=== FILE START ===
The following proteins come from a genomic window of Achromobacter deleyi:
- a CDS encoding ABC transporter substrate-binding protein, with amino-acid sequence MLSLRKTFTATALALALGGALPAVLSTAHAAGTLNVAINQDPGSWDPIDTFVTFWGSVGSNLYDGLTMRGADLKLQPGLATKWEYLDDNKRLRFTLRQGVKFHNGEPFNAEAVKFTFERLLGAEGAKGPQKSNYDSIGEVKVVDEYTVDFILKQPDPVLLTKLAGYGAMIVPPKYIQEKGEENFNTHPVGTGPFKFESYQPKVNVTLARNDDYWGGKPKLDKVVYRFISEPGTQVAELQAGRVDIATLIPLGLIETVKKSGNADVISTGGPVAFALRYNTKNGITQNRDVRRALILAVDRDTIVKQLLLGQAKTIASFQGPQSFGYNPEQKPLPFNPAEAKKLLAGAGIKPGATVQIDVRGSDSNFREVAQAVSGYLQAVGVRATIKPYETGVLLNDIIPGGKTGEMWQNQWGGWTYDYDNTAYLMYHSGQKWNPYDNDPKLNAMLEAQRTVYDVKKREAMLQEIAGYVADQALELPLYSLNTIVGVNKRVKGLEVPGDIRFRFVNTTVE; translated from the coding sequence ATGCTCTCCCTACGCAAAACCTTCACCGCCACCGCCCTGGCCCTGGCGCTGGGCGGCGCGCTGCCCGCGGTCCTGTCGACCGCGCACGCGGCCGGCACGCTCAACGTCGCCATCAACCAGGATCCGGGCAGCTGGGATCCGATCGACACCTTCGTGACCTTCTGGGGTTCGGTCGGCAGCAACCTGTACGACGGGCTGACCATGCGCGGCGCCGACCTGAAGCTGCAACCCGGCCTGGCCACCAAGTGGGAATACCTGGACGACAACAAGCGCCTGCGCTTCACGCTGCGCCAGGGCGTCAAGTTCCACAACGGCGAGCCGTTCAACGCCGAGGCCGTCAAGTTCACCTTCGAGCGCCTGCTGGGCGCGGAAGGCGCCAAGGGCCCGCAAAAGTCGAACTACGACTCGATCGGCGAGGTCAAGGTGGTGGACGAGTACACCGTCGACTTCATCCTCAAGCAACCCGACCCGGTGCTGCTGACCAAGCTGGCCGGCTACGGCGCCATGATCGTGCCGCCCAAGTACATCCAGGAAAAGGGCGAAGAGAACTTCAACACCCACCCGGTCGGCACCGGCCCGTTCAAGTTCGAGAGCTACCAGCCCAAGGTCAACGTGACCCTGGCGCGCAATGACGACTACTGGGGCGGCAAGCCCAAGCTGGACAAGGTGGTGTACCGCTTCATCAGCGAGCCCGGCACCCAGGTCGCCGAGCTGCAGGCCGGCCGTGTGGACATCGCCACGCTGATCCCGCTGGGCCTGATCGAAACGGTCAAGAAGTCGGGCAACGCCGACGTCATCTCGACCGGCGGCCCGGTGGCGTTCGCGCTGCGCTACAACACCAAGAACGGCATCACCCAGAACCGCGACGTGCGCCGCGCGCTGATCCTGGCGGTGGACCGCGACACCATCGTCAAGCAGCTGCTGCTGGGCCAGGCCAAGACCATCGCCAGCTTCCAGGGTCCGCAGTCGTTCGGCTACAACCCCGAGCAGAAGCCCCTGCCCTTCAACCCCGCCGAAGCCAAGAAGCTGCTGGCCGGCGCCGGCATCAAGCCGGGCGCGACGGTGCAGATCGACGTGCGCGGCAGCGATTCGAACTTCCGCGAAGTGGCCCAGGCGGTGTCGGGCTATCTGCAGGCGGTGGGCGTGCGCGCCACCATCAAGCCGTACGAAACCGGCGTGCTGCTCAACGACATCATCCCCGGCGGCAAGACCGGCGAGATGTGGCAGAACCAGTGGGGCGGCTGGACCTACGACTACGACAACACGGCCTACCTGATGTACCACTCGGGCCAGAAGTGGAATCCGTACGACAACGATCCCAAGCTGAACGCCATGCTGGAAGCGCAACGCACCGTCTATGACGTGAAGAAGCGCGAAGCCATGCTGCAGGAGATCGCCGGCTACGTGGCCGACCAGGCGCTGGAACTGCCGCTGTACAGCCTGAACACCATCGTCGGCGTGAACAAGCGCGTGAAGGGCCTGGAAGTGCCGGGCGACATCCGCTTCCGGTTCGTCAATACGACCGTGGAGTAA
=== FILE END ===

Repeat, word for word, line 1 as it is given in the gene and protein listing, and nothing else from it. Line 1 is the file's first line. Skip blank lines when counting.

The following proteins come from a genomic window of Achromobacter deleyi: